Wednesday, February 15, 2012


On my other blog a couple of posts ago I wrote that in order to be spiritually healthy, one must grapple with the primary philosophical questions such as why are we here, what happens before/after death, is there some kind of Big Plan, etc. The details and particulars of belief systems are not as interesting to me as the act of facing these questions, figuring out the best possible answers. For most, that involves thinking hard enough to approach brain freeze, opening the heart wider than imaginable, and navigating through a few ideological collisions. The physiology of spiritual health feels like old-school pinball to me. It really does.

It's a dynamic process and can be dangerous when people get too involved, but the people who never wonder about the big questions tend to strike me as dull, lifeless, stressed out. Precarious, finding a belief system that fits. For the spiritually healthy, that includes ongoing engagement, crises of faith, and the ability to change one's mind. Belief systems are not set in concrete.

On Monday, I grappled. I grappled all damn day. As I grappled, I blamed the cake, the pan I baked it in, the cookbook. I blamed the massage therapist who came to the chateau, I blamed PEPCO. I tell you my finger was pointing in all directions, including inward. I was so in the swirl, I could not see the forest for the trees. I couldn't see that birthday number 59 was a formidable rite of passage. Wow. Or should I say Whoa!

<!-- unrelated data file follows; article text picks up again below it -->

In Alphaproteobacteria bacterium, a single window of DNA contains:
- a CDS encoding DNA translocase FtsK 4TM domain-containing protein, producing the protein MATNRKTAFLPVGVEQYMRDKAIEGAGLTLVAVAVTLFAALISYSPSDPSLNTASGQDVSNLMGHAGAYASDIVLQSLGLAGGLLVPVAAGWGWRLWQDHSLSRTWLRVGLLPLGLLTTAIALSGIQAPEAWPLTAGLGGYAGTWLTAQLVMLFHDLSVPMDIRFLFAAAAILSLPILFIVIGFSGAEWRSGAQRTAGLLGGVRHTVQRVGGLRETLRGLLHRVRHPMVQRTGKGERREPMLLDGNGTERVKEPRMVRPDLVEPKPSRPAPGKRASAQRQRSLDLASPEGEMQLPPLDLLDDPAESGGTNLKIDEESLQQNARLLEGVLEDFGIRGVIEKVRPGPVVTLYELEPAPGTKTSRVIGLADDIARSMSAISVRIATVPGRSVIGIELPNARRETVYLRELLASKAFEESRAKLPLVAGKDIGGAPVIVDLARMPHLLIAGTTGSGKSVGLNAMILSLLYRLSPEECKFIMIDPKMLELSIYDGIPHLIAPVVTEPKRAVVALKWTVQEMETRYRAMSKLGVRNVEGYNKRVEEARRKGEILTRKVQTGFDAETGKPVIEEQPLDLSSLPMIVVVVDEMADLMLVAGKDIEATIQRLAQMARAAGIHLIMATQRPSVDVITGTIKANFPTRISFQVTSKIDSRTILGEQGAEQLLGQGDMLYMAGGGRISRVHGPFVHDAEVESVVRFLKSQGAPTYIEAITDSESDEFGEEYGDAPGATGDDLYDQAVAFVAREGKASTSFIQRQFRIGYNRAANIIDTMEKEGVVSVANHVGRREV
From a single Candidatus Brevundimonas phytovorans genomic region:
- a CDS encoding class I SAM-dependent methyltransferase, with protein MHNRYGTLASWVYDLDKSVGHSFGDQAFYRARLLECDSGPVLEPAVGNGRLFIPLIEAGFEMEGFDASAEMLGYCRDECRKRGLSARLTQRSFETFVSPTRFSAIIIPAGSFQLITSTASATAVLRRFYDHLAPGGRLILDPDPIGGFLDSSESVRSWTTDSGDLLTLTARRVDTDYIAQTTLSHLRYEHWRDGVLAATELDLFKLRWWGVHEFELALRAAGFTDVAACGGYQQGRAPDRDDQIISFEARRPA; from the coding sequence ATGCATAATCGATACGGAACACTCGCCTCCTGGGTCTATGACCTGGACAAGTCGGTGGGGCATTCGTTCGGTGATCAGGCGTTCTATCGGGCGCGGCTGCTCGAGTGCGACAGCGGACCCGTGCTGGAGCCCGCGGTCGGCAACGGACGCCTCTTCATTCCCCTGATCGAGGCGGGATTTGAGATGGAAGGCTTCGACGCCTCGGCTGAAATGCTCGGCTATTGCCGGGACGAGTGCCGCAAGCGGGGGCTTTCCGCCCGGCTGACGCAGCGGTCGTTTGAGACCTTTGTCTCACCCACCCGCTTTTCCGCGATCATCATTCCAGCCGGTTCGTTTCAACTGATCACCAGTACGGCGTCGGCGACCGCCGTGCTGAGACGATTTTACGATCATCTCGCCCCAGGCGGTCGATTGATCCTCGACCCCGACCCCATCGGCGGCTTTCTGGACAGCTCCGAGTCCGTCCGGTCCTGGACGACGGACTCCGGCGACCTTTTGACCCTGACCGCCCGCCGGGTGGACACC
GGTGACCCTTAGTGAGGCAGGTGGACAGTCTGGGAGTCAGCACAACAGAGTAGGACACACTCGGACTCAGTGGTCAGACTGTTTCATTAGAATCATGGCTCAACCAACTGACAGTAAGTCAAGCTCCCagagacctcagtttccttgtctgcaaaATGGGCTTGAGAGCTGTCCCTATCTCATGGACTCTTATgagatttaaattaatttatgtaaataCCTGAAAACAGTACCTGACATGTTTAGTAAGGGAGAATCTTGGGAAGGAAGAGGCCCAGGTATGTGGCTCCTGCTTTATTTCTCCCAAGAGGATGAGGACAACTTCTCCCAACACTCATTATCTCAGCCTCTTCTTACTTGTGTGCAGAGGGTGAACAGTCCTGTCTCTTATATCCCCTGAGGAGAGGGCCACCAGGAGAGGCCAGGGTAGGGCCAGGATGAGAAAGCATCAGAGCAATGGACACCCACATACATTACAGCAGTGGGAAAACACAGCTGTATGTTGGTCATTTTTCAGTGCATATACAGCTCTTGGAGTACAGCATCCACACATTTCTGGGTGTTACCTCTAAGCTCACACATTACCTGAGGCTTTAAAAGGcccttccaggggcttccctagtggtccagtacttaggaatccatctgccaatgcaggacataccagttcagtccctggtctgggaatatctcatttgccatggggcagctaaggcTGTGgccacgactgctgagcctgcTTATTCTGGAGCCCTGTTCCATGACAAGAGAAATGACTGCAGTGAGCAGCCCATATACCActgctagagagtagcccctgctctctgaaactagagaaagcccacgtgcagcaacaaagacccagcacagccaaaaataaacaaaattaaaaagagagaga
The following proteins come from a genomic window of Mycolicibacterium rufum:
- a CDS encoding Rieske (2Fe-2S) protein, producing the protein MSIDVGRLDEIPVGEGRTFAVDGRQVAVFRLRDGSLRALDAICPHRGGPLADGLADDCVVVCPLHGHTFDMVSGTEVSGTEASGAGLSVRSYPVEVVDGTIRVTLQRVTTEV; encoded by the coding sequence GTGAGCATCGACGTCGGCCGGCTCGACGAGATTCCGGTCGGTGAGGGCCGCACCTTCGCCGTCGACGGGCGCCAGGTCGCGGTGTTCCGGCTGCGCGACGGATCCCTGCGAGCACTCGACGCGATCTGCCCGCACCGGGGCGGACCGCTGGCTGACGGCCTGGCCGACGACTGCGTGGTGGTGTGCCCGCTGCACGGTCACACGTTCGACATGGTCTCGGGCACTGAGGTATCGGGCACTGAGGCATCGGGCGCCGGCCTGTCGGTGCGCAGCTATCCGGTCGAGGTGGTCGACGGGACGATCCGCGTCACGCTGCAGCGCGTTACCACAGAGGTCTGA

I lean hard against the societal paradigm that old age is bad, disgusting, and embarrassing, I advocate vociferously, and constantly, it seems, for my feelings of happiness at getting older. To be content about the aging process is like swimming up a quickly moving river, sometimes without a paddle, I tell you!

On my birthday I got caught in a whirling eddy of breakage. Besides what I've already mentioned, lightbulbs in the kitchen popped, a big chunk of rock dislodged from the stone foundation of the chateau, I dropped a glass that shattered into a million pieces. Fifty-nine was a major shakedown. I felt, for most of the day, as if I were standing on a high hill, leaning into a fierce wind while my scarf blew off, my gloves blew off, my glasses blew off. etc. Imagine me uselessly shouting Make. it. STOP! into the wind. It was like a bad dream. OMG

Yesterday everything was different. Once I was through the portal, the gate closed, the wind calmed and everything fell together rather smoothly. I LOVE my new table! It is far and away superior to my old table; twice as plush, sleek and well designed, and the face rest is adjustable in many different dimensions. I don't like throw-away consumer culture. The old table was fine. But my, my, this morning I'm asking myself why I waited so long to replace it. I feel like a real professional with this new table. My clients are going to LOVE it.